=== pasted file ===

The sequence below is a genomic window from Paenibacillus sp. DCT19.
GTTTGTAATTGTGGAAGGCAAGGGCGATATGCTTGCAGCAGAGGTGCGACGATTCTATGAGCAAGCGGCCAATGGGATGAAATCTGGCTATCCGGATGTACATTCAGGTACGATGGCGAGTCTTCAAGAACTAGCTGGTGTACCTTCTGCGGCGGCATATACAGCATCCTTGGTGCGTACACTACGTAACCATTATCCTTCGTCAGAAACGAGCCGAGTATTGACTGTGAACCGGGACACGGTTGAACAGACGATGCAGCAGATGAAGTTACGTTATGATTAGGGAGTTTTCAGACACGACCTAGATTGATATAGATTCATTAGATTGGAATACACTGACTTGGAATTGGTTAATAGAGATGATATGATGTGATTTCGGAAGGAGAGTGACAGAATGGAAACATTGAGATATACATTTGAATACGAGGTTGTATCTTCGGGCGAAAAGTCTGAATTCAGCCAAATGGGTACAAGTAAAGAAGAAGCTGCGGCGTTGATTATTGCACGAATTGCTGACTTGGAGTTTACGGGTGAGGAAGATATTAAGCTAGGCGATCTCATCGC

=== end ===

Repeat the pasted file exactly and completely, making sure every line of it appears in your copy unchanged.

The sequence below is a genomic window from Paenibacillus sp. DCT19.
GTTTGTAATTGTGGAAGGCAAGGGCGATATGCTTGCAGCAGAGGTGCGACGATTCTATGAGCAAGCGGCCAATGGGATGAAATCTGGCTATCCGGATGTACATTCAGGTACGATGGCGAGTCTTCAAGAACTAGCTGGTGTACCTTCTGCGGCGGCATATACAGCATCCTTGGTGCGTACACTACGTAACCATTATCCTTCGTCAGAAACGAGCCGAGTATTGACTGTGAACCGGGACACGGTTGAACAGACGATGCAGCAGATGAAGTTACGTTATGATTAGGGAGTTTTCAGACACGACCTAGATTGATATAGATTCATTAGATTGGAATACACTGACTTGGAATTGGTTAATAGAGATGATATGATGTGATTTCGGAAGGAGAGTGACAGAATGGAAACATTGAGATATACATTTGAATACGAGGTTGTATCTTCGGGCGAAAAGTCTGAATTCAGCCAAATGGGTACAAGTAAAGAAGAAGCTGCGGCGTTGATTATTGCACGAATTGCTGACTTGGAGTTTACGGGTGAGGAAGATATTAAGCTAGGCGATCTCATCGC